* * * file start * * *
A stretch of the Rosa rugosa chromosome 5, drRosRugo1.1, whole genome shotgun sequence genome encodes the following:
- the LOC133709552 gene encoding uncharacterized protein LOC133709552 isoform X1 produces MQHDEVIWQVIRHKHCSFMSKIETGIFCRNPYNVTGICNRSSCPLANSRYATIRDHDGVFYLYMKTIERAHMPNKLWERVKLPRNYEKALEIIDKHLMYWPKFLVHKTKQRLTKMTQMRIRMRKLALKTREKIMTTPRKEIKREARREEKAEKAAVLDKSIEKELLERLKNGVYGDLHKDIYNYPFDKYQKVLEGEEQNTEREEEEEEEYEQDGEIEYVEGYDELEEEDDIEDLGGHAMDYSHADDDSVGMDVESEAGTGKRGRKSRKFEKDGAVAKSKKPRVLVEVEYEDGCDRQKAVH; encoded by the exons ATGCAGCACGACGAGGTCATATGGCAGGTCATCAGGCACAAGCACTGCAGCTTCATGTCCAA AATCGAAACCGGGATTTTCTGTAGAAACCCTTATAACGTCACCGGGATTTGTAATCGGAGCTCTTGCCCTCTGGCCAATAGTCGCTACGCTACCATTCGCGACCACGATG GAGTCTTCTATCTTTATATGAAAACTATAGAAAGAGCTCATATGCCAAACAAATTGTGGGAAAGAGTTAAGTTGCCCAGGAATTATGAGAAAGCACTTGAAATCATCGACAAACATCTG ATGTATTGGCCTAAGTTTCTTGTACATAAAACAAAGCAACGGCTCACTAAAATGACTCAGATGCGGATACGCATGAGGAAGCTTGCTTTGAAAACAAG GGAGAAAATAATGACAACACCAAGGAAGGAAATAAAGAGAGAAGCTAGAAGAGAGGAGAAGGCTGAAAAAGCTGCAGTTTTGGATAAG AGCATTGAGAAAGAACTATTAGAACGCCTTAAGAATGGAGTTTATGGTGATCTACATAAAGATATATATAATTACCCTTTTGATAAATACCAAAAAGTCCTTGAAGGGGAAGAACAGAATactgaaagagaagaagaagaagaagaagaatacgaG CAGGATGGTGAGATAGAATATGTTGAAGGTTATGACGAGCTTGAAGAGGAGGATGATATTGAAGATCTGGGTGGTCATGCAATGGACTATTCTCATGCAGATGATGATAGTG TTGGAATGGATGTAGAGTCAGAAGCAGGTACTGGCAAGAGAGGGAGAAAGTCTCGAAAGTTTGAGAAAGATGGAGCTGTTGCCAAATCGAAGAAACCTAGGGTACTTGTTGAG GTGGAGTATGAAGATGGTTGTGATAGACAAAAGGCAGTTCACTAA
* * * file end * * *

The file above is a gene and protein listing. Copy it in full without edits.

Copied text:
A stretch of the Rosa rugosa chromosome 5, drRosRugo1.1, whole genome shotgun sequence genome encodes the following:
- the LOC133709552 gene encoding uncharacterized protein LOC133709552 isoform X1 produces MQHDEVIWQVIRHKHCSFMSKIETGIFCRNPYNVTGICNRSSCPLANSRYATIRDHDGVFYLYMKTIERAHMPNKLWERVKLPRNYEKALEIIDKHLMYWPKFLVHKTKQRLTKMTQMRIRMRKLALKTREKIMTTPRKEIKREARREEKAEKAAVLDKSIEKELLERLKNGVYGDLHKDIYNYPFDKYQKVLEGEEQNTEREEEEEEEYEQDGEIEYVEGYDELEEEDDIEDLGGHAMDYSHADDDSVGMDVESEAGTGKRGRKSRKFEKDGAVAKSKKPRVLVEVEYEDGCDRQKAVH; encoded by the exons ATGCAGCACGACGAGGTCATATGGCAGGTCATCAGGCACAAGCACTGCAGCTTCATGTCCAA AATCGAAACCGGGATTTTCTGTAGAAACCCTTATAACGTCACCGGGATTTGTAATCGGAGCTCTTGCCCTCTGGCCAATAGTCGCTACGCTACCATTCGCGACCACGATG GAGTCTTCTATCTTTATATGAAAACTATAGAAAGAGCTCATATGCCAAACAAATTGTGGGAAAGAGTTAAGTTGCCCAGGAATTATGAGAAAGCACTTGAAATCATCGACAAACATCTG ATGTATTGGCCTAAGTTTCTTGTACATAAAACAAAGCAACGGCTCACTAAAATGACTCAGATGCGGATACGCATGAGGAAGCTTGCTTTGAAAACAAG GGAGAAAATAATGACAACACCAAGGAAGGAAATAAAGAGAGAAGCTAGAAGAGAGGAGAAGGCTGAAAAAGCTGCAGTTTTGGATAAG AGCATTGAGAAAGAACTATTAGAACGCCTTAAGAATGGAGTTTATGGTGATCTACATAAAGATATATATAATTACCCTTTTGATAAATACCAAAAAGTCCTTGAAGGGGAAGAACAGAATactgaaagagaagaagaagaagaagaagaatacgaG CAGGATGGTGAGATAGAATATGTTGAAGGTTATGACGAGCTTGAAGAGGAGGATGATATTGAAGATCTGGGTGGTCATGCAATGGACTATTCTCATGCAGATGATGATAGTG TTGGAATGGATGTAGAGTCAGAAGCAGGTACTGGCAAGAGAGGGAGAAAGTCTCGAAAGTTTGAGAAAGATGGAGCTGTTGCCAAATCGAAGAAACCTAGGGTACTTGTTGAG GTGGAGTATGAAGATGGTTGTGATAGACAAAAGGCAGTTCACTAA